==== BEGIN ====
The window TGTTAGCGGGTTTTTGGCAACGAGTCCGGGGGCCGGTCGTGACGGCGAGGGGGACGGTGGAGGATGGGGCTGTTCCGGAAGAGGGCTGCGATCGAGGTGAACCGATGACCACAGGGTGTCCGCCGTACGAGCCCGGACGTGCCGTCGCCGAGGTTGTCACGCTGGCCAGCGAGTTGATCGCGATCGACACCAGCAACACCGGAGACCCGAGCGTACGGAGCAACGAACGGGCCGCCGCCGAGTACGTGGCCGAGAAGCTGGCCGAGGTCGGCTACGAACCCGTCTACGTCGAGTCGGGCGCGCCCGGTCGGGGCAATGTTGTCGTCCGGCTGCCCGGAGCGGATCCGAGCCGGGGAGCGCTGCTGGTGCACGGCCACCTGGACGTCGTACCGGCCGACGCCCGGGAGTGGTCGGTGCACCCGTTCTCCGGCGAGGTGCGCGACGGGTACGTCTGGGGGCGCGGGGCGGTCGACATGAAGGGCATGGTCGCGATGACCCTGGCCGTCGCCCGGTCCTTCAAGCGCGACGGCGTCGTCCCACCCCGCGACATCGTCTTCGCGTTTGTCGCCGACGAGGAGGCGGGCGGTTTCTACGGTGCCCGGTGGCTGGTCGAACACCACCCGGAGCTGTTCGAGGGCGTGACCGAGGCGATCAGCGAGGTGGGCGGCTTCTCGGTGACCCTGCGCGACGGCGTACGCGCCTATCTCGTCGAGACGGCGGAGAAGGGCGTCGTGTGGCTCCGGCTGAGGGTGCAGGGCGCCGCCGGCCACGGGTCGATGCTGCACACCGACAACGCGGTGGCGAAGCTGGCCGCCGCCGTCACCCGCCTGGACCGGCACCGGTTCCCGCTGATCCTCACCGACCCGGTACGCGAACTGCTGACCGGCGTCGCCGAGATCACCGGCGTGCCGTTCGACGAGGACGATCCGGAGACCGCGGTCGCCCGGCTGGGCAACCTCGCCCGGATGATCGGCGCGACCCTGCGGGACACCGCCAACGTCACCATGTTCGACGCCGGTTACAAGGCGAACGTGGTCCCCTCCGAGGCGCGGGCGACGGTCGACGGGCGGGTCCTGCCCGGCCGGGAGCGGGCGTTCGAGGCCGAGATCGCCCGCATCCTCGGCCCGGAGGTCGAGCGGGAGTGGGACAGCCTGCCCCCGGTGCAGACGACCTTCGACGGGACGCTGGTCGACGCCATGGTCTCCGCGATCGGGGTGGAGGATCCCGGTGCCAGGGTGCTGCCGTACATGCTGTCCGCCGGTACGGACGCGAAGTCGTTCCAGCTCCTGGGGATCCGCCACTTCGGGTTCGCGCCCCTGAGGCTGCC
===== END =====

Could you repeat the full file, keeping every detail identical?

The window TGTTAGCGGGTTTTTGGCAACGAGTCCGGGGGCCGGTCGTGACGGCGAGGGGGACGGTGGAGGATGGGGCTGTTCCGGAAGAGGGCTGCGATCGAGGTGAACCGATGACCACAGGGTGTCCGCCGTACGAGCCCGGACGTGCCGTCGCCGAGGTTGTCACGCTGGCCAGCGAGTTGATCGCGATCGACACCAGCAACACCGGAGACCCGAGCGTACGGAGCAACGAACGGGCCGCCGCCGAGTACGTGGCCGAGAAGCTGGCCGAGGTCGGCTACGAACCCGTCTACGTCGAGTCGGGCGCGCCCGGTCGGGGCAATGTTGTCGTCCGGCTGCCCGGAGCGGATCCGAGCCGGGGAGCGCTGCTGGTGCACGGCCACCTGGACGTCGTACCGGCCGACGCCCGGGAGTGGTCGGTGCACCCGTTCTCCGGCGAGGTGCGCGACGGGTACGTCTGGGGGCGCGGGGCGGTCGACATGAAGGGCATGGTCGCGATGACCCTGGCCGTCGCCCGGTCCTTCAAGCGCGACGGCGTCGTCCCACCCCGCGACATCGTCTTCGCGTTTGTCGCCGACGAGGAGGCGGGCGGTTTCTACGGTGCCCGGTGGCTGGTCGAACACCACCCGGAGCTGTTCGAGGGCGTGACCGAGGCGATCAGCGAGGTGGGCGGCTTCTCGGTGACCCTGCGCGACGGCGTACGCGCCTATCTCGTCGAGACGGCGGAGAAGGGCGTCGTGTGGCTCCGGCTGAGGGTGCAGGGCGCCGCCGGCCACGGGTCGATGCTGCACACCGACAACGCGGTGGCGAAGCTGGCCGCCGCCGTCACCCGCCTGGACCGGCACCGGTTCCCGCTGATCCTCACCGACCCGGTACGCGAACTGCTGACCGGCGTCGCCGAGATCACCGGCGTGCCGTTCGACGAGGACGATCCGGAGACCGCGGTCGCCCGGCTGGGCAACCTCGCCCGGATGATCGGCGCGACCCTGCGGGACACCGCCAACGTCACCATGTTCGACGCCGGTTACAAGGCGAACGTGGTCCCCTCCGAGGCGCGGGCGACGGTCGACGGGCGGGTCCTGCCCGGCCGGGAGCGGGCGTTCGAGGCCGAGATCGCCCGCATCCTCGGCCCGGAGGTCGAGCGGGAGTGGGACAGCCTGCCCCCGGTGCAGACGACCTTCGACGGGACGCTGGTCGACGCCATGGTCTCCGCGATCGGGGTGGAGGATCCCGGTGCCAGGGTGCTGCCGTACATGCTGTCCGCCGGTACGGACGCGAAGTCGTTCCAGCTCCTGGGGATCCGCCACTTCGGGTTCGCGCCCCTGAGGCTGCC